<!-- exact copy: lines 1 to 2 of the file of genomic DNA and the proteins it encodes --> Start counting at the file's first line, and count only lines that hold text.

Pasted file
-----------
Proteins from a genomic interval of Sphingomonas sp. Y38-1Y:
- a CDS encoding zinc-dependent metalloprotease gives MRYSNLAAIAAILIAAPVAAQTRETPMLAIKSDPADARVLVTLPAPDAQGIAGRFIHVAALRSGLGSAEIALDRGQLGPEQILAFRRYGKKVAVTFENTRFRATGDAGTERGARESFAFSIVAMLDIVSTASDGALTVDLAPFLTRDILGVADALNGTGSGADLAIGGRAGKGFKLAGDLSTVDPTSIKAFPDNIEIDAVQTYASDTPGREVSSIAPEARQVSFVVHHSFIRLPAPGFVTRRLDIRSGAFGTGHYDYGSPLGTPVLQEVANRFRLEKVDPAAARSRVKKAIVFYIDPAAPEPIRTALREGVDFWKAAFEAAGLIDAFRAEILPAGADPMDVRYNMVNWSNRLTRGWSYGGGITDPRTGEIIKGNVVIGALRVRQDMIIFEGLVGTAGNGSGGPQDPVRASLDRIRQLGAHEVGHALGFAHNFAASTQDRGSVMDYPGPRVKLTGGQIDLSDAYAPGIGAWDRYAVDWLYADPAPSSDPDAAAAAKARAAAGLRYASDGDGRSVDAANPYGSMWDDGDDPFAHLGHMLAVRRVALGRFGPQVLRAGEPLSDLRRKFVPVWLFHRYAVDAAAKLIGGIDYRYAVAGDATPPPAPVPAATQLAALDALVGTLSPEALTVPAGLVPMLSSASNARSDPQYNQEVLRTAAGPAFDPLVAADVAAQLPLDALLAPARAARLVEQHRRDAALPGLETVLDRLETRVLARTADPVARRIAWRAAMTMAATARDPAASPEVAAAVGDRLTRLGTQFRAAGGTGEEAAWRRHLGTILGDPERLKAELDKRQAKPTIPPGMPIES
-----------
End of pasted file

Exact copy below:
Proteins from a genomic interval of Sphingomonas sp. Y38-1Y:
- a CDS encoding zinc-dependent metalloprotease gives MRYSNLAAIAAILIAAPVAAQTRETPMLAIKSDPADARVLVTLPAPDAQGIAGRFIHVAALRSGLGSAEIALDRGQLGPEQILAFRRYGKKVAVTFENTRFRATGDAGTERGARESFAFSIVAMLDIVSTASDGALTVDLAPFLTRDILGVADALNGTGSGADLAIGGRAGKGFKLAGDLSTVDPTSIKAFPDNIEIDAVQTYASDTPGREVSSIAPEARQVSFVVHHSFIRLPAPGFVTRRLDIRSGAFGTGHYDYGSPLGTPVLQEVANRFRLEKVDPAAARSRVKKAIVFYIDPAAPEPIRTALREGVDFWKAAFEAAGLIDAFRAEILPAGADPMDVRYNMVNWSNRLTRGWSYGGGITDPRTGEIIKGNVVIGALRVRQDMIIFEGLVGTAGNGSGGPQDPVRASLDRIRQLGAHEVGHALGFAHNFAASTQDRGSVMDYPGPRVKLTGGQIDLSDAYAPGIGAWDRYAVDWLYADPAPSSDPDAAAAAKARAAAGLRYASDGDGRSVDAANPYGSMWDDGDDPFAHLGHMLAVRRVALGRFGPQVLRAGEPLSDLRRKFVPVWLFHRYAVDAAAKLIGGIDYRYAVAGDATPPPAPVPAATQLAALDALVGTLSPEALTVPAGLVPMLSSASNARSDPQYNQEVLRTAAGPAFDPLVAADVAAQLPLDALLAPARAARLVEQHRRDAALPGLETVLDRLETRVLARTADPVARRIAWRAAMTMAATARDPAASPEVAAAVGDRLTRLGTQFRAAGGTGEEAAWRRHLGTILGDPERLKAELDKRQAKPTIPPGMPIES